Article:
Facebook has followed the lead of Google and banned fake news sites from using its advertising network. This comes hot on the trail of public scrutiny surrounding the social network's unwitting proliferation of articles containing false information.
"While implied, we have updated the policy to explicitly clarify that this applies to fake news," a spokesperson told the Wall Street Journal. "We vigorously enforce our policies and take swift action against sites and apps that are found to be in violation. Our team will continue to closely vet all prospective publishers and monitor existing ones to ensure compliance."
Facebook's track record with fake news has faced particular criticism in the aftermath of the US presidential election, with many believing that the spread of inaccurate or wholly fabricated news stories helped to deepen voter biases and even influence or shape their decisions in the booth. "Facebook, by design, by algorithm, and by policy, has created a platform that amplifies misinformation," says Zeynep Tufekci, Associate Professor at the University of North Carolina.
Zuckerberg himself has called such claims "crazy," but an unnamed source within the company has confirmed that "[Zuckerberg] knows... that fake news ran wild on our platform during the entire campaign season." There are even hints that a secret internal task force is looking into this exact issue.
Over 60 per cent of millennials use Facebook as a primary political news source, according to Pew Research. This essentially makes Facebook the "largest millennial marketplace for news and ideas in the world," the Guardian's Scott Bixby wrote prior to the election.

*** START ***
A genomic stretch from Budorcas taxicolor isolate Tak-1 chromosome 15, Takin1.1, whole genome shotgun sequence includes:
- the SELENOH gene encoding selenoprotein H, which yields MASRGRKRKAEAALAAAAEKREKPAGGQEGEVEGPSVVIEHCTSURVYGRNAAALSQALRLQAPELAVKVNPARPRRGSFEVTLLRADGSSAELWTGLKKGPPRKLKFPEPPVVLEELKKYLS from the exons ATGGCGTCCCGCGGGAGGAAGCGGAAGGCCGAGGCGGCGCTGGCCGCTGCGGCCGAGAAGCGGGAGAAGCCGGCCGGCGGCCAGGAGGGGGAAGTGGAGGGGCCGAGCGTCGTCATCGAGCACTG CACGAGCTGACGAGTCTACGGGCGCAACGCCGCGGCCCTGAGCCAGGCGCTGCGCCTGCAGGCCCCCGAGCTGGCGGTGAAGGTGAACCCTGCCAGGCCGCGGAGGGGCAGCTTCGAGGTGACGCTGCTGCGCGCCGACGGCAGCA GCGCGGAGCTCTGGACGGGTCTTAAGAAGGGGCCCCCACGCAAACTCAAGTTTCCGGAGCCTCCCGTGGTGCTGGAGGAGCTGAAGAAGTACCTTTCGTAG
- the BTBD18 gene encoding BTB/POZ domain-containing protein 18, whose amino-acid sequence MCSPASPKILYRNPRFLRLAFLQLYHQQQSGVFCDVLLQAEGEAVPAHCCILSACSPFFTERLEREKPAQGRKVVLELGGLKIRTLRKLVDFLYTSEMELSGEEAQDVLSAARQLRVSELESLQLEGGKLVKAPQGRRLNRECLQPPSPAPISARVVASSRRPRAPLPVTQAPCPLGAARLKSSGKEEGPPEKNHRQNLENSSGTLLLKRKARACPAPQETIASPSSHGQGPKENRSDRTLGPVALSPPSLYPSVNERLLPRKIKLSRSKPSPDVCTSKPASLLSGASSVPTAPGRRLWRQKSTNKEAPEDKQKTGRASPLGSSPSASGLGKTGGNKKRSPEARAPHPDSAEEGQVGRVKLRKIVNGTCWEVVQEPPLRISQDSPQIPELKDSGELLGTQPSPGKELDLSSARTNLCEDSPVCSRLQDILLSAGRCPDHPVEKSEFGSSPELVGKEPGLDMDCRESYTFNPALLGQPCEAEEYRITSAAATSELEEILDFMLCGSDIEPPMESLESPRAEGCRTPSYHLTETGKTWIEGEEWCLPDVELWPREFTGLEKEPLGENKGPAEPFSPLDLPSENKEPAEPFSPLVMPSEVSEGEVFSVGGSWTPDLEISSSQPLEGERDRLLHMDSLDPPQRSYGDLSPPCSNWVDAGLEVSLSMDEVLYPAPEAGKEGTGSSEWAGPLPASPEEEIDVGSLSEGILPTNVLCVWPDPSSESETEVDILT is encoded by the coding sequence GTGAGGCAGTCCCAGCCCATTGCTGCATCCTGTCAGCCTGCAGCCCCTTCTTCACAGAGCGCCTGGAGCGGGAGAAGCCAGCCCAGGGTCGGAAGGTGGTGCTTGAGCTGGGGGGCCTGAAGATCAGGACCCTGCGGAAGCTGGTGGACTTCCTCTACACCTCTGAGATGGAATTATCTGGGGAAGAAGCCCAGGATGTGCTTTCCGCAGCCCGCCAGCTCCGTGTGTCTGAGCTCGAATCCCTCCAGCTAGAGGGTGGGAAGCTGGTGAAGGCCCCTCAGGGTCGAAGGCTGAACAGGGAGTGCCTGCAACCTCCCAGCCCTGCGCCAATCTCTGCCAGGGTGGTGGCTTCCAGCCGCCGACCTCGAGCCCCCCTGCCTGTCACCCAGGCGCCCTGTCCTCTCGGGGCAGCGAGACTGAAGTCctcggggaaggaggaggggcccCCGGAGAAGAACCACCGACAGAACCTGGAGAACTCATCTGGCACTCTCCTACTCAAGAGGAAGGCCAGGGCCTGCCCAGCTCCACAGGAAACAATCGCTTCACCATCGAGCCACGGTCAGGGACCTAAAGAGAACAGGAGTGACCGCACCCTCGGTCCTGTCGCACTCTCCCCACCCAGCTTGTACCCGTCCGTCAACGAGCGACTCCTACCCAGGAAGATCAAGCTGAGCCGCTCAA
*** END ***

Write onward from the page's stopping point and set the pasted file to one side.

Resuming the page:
Facebook is also recognised as the most influential social platform when it comes to consumer decisions, with 47 per cent of Americans saying that "Facebook has the greatest impact on purchase behaviour" out of all networks. And yes, sure, voting in an election isn't exactly like buying a vacuum cleaner. Even so, Zuckerberg's assertion that Facebook played no part whatsoever in informing voter decision-making feels more than a little disingenuous.
But Facebook's problem with how it circulates news stories goes much further back than just the election. The network has had issues with its Trending Topics function; control had to be handed over to artificial intelligence after it became apparent that human editors were letting their own unconscious biases slip into the mix. And the inability of both algorithms and users to differentiate between satirical stories and real news reports resulted in a number of hoax stories going viral, necessitating the creation of a 'satire' warning two years ago.
It's not impossible to see how the fake news phenomenon has spread. We all exist in a media ecosystem where outrage and inspiration are equally incentivised (not to mention monetised), and the shortest route there is often through hastily assembled clickbait. Curiosity is an unavoidable impulse online; human beings are wired to follow a link to a story if they feel they are missing out on information. But whose responsibility is it to ensure that this information is accurate? Can we design our way to the truth?
"A bias towards truth isn't an impossible goal," says former Facebook designer Bobby Goodlatte. "Wikipedia, for instance, still bends towards the truth despite a massive audience." However, he also acknowledges that Facebook's News Feed "optimises for engagement," and that, unfortunately, "bullshit is highly engaging."
Or at least, it was. With fake news sites now cut out of the Audience Network, and Facebook itself under the microscope, there is every chance that consumers will become increasingly discerning in their media diet.
This article originally appeared at Ogilvydo.